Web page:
Besides detection, a trilayer separator was designed to consume the hazardous Li dendrites and slow down their growth after penetrating the separator (40). A layer of silica nanoparticles, sandwiched by two layers of commercial polyolefin separators (Fig. 3, C and D), can consume any penetrating hazardous Li dendrites, thus efficiently improving the battery safety. The life of the protected battery was significantly extended by approximately five times compared with that having conventional separators (Fig. 3E).

Overcharging protection. Overcharging is defined as charging a battery beyond its designed voltage. Overcharging could be triggered by high specific current densities, aggressive charging profiles, etc., which can bring about a series of problems, including (i) deposition of Li metal on the anode, which seriously affects the battery’s electrochemical performance and safety; (ii) decomposition of the cathode material, releasing oxygen; and (iii) decomposition of the organic electrolyte, releasing heat and gaseous products (H2, hydrocarbons, CO, etc.) (41, 42), which are responsible for thermal runaway (4345). The electrochemical reactions during the decomposition are complicated, some of which are listed below.Embedded Image

The asterisk (*) denotes that the hydrogen gas originates from the protic, leaving groups generated during the oxidation of carbonates at the cathode, which then diffuse to the anode to be reduced and generate H2.

On the basis of the differences in their functions, the overcharge protection additives can be classified as redox shuttle additives and shutdown additives (4346). The former protects the cell from overcharge reversibly, while the latter terminates cell operation permanently.

Redox shuttle additives function by electrochemically shunting the excess charge injected into the battery when overcharge occurs. As shown in Fig. 3F, the mechanism is based on a redox additive that has an oxidation potential slightly lower than that of the electrolyte anodic decomposition. On an overcharged cathode surface, the redox additive is oxidized to the form [O], which subsequently would be reduced back to its original state [R] on the surface of the anode after diffusion through the electrolyte. Afterward, the reduced additive can diffuse back to the cathode, and the electrochemical cycle of “oxidation-diffusion-reduction-diffusion” can be maintained indefinitely and hence locks the cathode potential from further hazardous overcharging. Studies have shown that the redox potential of the additives should be about 0.3 to 0.4 V above the potential of the cathode (25).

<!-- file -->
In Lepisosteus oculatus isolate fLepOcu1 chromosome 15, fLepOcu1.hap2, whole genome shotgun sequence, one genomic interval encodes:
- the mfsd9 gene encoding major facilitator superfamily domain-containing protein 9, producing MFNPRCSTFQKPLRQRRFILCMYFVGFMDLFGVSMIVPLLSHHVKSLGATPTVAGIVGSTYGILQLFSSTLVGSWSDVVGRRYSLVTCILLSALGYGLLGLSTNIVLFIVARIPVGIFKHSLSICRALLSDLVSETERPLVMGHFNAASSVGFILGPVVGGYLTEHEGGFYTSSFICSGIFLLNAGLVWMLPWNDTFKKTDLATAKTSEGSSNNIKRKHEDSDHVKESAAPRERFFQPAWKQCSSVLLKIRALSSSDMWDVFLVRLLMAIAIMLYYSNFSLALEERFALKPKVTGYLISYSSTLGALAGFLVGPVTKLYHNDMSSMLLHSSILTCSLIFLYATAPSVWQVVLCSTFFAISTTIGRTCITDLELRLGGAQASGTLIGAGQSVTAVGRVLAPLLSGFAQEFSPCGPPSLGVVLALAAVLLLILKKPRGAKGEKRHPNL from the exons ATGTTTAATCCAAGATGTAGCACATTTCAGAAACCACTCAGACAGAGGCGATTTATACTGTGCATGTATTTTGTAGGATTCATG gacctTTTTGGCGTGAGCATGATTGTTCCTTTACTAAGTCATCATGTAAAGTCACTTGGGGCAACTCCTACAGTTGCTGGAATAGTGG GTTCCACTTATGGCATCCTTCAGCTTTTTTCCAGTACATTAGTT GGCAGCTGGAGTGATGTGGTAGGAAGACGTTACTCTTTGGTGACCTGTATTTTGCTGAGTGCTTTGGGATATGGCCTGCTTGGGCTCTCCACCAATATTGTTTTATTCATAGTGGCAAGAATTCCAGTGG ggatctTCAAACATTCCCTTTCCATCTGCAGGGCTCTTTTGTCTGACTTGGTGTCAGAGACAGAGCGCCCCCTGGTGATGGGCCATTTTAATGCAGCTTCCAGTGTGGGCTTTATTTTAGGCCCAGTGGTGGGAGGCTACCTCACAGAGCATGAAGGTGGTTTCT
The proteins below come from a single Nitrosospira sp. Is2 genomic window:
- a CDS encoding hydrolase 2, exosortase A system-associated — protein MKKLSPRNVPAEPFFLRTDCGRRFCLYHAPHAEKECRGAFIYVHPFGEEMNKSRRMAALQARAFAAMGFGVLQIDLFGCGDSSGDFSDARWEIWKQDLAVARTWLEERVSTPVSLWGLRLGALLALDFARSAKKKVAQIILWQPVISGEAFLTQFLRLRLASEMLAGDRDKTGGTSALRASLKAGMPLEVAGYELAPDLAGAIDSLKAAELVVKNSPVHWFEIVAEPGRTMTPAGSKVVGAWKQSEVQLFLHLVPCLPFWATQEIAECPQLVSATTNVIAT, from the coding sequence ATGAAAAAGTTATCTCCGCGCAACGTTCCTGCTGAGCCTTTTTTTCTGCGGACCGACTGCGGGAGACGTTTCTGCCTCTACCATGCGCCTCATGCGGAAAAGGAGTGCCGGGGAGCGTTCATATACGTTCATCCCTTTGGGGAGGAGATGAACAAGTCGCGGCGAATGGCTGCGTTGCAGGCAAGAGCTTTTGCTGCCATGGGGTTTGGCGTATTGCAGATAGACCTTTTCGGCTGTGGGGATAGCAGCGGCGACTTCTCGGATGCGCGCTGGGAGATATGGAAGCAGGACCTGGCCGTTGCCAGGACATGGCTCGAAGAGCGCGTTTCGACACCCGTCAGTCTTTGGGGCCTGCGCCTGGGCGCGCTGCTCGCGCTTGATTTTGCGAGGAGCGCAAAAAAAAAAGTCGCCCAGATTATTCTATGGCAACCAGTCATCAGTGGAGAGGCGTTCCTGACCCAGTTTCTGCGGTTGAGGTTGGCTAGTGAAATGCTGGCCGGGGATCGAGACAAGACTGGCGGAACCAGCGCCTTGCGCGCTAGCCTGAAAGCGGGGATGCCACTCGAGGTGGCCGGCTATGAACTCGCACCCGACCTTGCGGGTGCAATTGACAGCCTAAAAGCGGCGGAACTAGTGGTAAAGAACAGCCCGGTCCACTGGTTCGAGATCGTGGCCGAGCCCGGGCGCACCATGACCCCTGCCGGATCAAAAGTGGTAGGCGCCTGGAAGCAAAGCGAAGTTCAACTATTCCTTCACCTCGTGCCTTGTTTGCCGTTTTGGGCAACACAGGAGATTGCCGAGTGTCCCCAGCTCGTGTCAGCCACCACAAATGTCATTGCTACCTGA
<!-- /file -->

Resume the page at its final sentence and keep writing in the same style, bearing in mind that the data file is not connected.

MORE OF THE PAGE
A series of additives with well-tailored chemical structures and redox potentials have been developed, including organometallic metallocenes (47), phenothiazines (48), triphenylamines (49), dimethoxybenzenes and their derivatives (50), and 2-(pentafluorophenyl)-tetrafluoro-1,3,2-benzodioxaborole (51) (Fig. 3G). By tailoring molecular structures, the additive oxidation potentials can be tuned to above 4 V, which is suitable for the rapidly developing high-voltage cathode materials and electrolytes. The basic design principle involves lowering the highest occupied molecular orbital of the additive by means of adding electron-withdrawing substitutes, leading to an increase in oxidation potential. Besides organic additives, some inorganic salts, which not only can function as the electrolyte salt but also can serve as a redox shuttle, such as perfluoroborane cluster salts [that is, lithium fluorododecaborates (Li2B12FxH12−x)], have also been found to be efficient redox shuttle additives (52).

Shutdown overcharge additives are a class of irreversible overcharge protection additives. They function either by releasing gas at high potentials, which, in turn, activates a current interrupter device, or by permanently electrochemically polymerizing at high potentials to terminate the battery operation before catastrophic results occur (Fig. 3H). Examples of the former include xylene (53), cyclohexylbenzene (54), and biphenyl (55), while examples of the latter include biphenyl and other substituted aromatic compounds (Fig. 3I) (56). The negative effects of shutdown additives are still the long-term operation and storage performance of the LIBs because of the irreversible oxidation of these compounds.